Second Court of Appeals

Week of June 15, 2015 

Summaries of Civil Opinions and Published Criminal Opinions Issued - Week of June 15, 2015.

NOTE: Summaries are prepared by the court's staff attorneys and law clerks for public information only and reflect his or her interpretation alone of the facts and legal issues. The summaries are not part of the court's opinion in the case and should not be cited to, quoted, or relied upon as the opinion of the court.

Links to full text of opinions (PDF version) can be accessed by clicking the cause number.

In re S.T., No. 02-15-00014-CV (June 12, 2015) (orig. proceeding) (Livingston, C.J., joined by Dauphinot and Gardner, JJ.).

Held: In this divorce and SAPCR, Husband's third-party claim against the alleged biological father of the child born during the marriage is barred by limitations. When the child was born, Family Code section 160.607(b) did not include an exception to the statute of limitations for fraud based on a misrepresentation of the child's paternity, and the addition of the exception in 2011 was not merely a codification of the common law discovery rule. Because the alleged biological father's right to rely on the prior statute of limitations vested well before 2011, the trial court abused its discretion by allowing Husband's suit against him to continue. Additionally, because Husband and Wife entered into stipulations in the divorce that would circumvent S.T.'s right to rely on his limitations defense, mandamus relief is proper.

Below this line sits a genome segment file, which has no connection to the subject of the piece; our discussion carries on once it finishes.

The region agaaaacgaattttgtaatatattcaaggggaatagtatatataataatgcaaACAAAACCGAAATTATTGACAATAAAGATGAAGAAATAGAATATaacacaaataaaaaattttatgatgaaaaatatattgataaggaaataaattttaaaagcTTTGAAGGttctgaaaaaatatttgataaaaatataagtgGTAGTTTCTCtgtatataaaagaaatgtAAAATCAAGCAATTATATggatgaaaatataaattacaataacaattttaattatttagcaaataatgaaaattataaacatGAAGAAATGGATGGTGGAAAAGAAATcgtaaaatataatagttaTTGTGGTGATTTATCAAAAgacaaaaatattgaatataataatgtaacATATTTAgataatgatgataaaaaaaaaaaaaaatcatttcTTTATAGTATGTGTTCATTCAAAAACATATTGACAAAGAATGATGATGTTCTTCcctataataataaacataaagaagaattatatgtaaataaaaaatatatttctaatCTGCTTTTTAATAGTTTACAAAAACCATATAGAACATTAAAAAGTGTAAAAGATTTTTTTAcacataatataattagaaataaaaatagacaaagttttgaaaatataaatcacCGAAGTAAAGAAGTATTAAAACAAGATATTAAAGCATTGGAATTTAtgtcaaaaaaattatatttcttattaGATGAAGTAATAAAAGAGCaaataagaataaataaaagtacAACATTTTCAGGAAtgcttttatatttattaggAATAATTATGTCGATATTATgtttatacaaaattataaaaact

Barnett v. State, No. 02-13-00609-CR (June 18, 2015) (Meier, J., joined by Gardner, J.; Dauphinot, J., dissents with opinion).

Held: The trial court did not abuse its discretion by finding that the detaining officer had reasonable suspicion to stop Barnett's vehicle. Other cooperating officers had relayed to the detaining officer specific, articulable facts that, when combined with rational inferences, would have led him to believe that Barnett was involved in criminal activity. Further, the record supports the trial court's conclusion of law that Barnett "freely and voluntarily consented to the officers' search of his vehicle" and that such consent was "positive and unequivocal." Thus, the trial court did not abuse its discretion by overruling Barnett's suppression motion.

Dissent: Barnett preserved his suppression issue, and the warrantless detention of Barnett based on information that he had committed a crime several hours earlier was not justified by any exception to the warrant requirement.